Chapter 11. Conclusion: major findings and discussion

D. Stemerding*, P.C. Struik, P. Lindhout, P. Gildemacher

*Corresponding author for this work

Research output: Chapter in Book/Report/Conference proceedingChapterAcademicpeer-review


Hybrid breeding may revolutionise the potato world, especially in low- and middle-income countries. The major impact will be on yield in remote and challenging agro-environments. We expect that hybrid breeding will increase the turnover of varieties in those environments when new seed systems based on hybrid true potato seed have been established. With faster breeding and multiplication systems, it is possible to produce clean seed and to respond to climate change as well as rapidly changing market and societal needs. For this revolution to happen, the potato production system (of both seed and ware) needs to be radically changed and such changes are not easy to orchestrate. During the introduction of such a potentially disruptive innovative technology, many actors, stakeholders and institutions play a significant role and each of these parties has its own objectives, interests, and concerns. This concluding chapter aims to answer the question how such a radical innovation can be steered in a societally responsible manner to realise global food security and sustainability in potato production. To guide and coordinate the system innovations triggered by the potential of hybrid potato breeding, strong public-private partnerships are required in different links of the potato value chain.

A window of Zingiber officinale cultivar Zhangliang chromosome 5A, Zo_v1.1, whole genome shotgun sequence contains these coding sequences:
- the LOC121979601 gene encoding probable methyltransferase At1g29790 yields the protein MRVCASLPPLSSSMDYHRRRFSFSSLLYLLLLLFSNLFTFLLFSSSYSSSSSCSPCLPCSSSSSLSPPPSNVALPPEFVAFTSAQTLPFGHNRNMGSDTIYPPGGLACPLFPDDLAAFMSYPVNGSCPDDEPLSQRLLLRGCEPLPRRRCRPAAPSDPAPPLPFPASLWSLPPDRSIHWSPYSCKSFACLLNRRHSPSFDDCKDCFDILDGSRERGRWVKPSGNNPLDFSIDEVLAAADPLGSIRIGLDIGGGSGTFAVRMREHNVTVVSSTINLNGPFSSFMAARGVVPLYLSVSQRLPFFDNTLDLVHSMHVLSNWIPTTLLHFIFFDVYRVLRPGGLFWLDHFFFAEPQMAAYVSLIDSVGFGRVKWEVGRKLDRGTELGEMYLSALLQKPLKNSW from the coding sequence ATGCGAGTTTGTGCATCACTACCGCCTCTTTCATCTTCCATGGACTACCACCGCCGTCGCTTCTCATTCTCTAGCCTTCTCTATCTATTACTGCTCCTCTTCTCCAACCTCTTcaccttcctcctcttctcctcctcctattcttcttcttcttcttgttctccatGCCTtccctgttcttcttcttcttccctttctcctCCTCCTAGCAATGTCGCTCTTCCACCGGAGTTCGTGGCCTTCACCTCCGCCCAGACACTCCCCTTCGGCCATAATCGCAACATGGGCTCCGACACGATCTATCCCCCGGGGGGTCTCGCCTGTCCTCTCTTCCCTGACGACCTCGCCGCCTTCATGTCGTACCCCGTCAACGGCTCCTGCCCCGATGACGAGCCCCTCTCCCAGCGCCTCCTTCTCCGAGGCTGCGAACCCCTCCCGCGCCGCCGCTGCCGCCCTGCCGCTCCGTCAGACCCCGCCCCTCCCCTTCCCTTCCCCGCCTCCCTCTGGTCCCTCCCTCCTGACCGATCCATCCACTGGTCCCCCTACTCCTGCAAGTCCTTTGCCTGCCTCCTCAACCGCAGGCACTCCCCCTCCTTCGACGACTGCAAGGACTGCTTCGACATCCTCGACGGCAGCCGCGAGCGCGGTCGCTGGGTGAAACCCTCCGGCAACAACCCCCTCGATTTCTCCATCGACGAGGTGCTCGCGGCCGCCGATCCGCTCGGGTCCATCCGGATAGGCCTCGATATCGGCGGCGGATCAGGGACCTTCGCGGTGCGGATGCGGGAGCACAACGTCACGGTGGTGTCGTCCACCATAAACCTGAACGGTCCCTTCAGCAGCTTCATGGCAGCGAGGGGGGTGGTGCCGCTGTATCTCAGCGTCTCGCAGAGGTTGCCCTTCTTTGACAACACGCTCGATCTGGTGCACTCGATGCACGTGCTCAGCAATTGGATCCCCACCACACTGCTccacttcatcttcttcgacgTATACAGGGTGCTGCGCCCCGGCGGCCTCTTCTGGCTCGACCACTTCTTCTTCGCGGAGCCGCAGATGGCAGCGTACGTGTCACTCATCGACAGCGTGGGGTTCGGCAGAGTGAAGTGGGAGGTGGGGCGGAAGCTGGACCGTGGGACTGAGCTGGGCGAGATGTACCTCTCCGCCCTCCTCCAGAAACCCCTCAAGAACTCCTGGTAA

Original languageEnglish
Title of host publicationImpact of hybrid potato
Subtitle of host publicationThe future of hybrid potato from a systems perspective
EditorsPaul C. Struik, Peter R. Gildemacher, Dirk Stemerding, Pim Lindhout
Place of PublicationWageningen
PublisherWageningen Academic Publishers
ISBN (Electronic)9789086869466
ISBN (Print)9789086863921
Publication statusPublished - 17 Apr 2023


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